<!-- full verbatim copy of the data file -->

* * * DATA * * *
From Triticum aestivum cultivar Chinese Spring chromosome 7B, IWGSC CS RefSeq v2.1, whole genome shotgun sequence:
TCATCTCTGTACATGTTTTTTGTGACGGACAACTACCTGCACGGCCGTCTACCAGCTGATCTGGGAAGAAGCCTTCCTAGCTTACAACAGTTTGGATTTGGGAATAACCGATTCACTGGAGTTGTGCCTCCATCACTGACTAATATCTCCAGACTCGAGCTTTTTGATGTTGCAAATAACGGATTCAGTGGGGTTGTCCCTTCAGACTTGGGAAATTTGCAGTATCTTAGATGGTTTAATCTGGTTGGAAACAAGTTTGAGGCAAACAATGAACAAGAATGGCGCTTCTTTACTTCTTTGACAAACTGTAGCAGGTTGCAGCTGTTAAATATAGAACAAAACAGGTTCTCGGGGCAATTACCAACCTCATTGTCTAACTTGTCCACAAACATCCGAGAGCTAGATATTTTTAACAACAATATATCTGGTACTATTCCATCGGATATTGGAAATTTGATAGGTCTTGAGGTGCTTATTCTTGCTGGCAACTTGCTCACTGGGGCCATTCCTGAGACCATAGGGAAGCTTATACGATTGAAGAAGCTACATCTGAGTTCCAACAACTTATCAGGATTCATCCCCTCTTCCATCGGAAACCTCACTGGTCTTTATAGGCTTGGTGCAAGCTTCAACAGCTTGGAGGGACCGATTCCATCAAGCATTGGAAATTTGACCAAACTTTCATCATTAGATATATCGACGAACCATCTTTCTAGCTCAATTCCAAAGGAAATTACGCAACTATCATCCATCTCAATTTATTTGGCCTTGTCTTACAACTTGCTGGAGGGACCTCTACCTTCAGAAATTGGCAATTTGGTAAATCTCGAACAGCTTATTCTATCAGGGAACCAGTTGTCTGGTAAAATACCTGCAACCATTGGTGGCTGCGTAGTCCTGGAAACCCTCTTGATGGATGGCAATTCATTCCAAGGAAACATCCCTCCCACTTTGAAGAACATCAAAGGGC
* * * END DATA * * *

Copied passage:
From Triticum aestivum cultivar Chinese Spring chromosome 7B, IWGSC CS RefSeq v2.1, whole genome shotgun sequence:
TCATCTCTGTACATGTTTTTTGTGACGGACAACTACCTGCACGGCCGTCTACCAGCTGATCTGGGAAGAAGCCTTCCTAGCTTACAACAGTTTGGATTTGGGAATAACCGATTCACTGGAGTTGTGCCTCCATCACTGACTAATATCTCCAGACTCGAGCTTTTTGATGTTGCAAATAACGGATTCAGTGGGGTTGTCCCTTCAGACTTGGGAAATTTGCAGTATCTTAGATGGTTTAATCTGGTTGGAAACAAGTTTGAGGCAAACAATGAACAAGAATGGCGCTTCTTTACTTCTTTGACAAACTGTAGCAGGTTGCAGCTGTTAAATATAGAACAAAACAGGTTCTCGGGGCAATTACCAACCTCATTGTCTAACTTGTCCACAAACATCCGAGAGCTAGATATTTTTAACAACAATATATCTGGTACTATTCCATCGGATATTGGAAATTTGATAGGTCTTGAGGTGCTTATTCTTGCTGGCAACTTGCTCACTGGGGCCATTCCTGAGACCATAGGGAAGCTTATACGATTGAAGAAGCTACATCTGAGTTCCAACAACTTATCAGGATTCATCCCCTCTTCCATCGGAAACCTCACTGGTCTTTATAGGCTTGGTGCAAGCTTCAACAGCTTGGAGGGACCGATTCCATCAAGCATTGGAAATTTGACCAAACTTTCATCATTAGATATATCGACGAACCATCTTTCTAGCTCAATTCCAAAGGAAATTACGCAACTATCATCCATCTCAATTTATTTGGCCTTGTCTTACAACTTGCTGGAGGGACCTCTACCTTCAGAAATTGGCAATTTGGTAAATCTCGAACAGCTTATTCTATCAGGGAACCAGTTGTCTGGTAAAATACCTGCAACCATTGGTGGCTGCGTAGTCCTGGAAACCCTCTTGATGGATGGCAATTCATTCCAAGGAAACATCCCTCCCACTTTGAAGAACATCAAAGGGC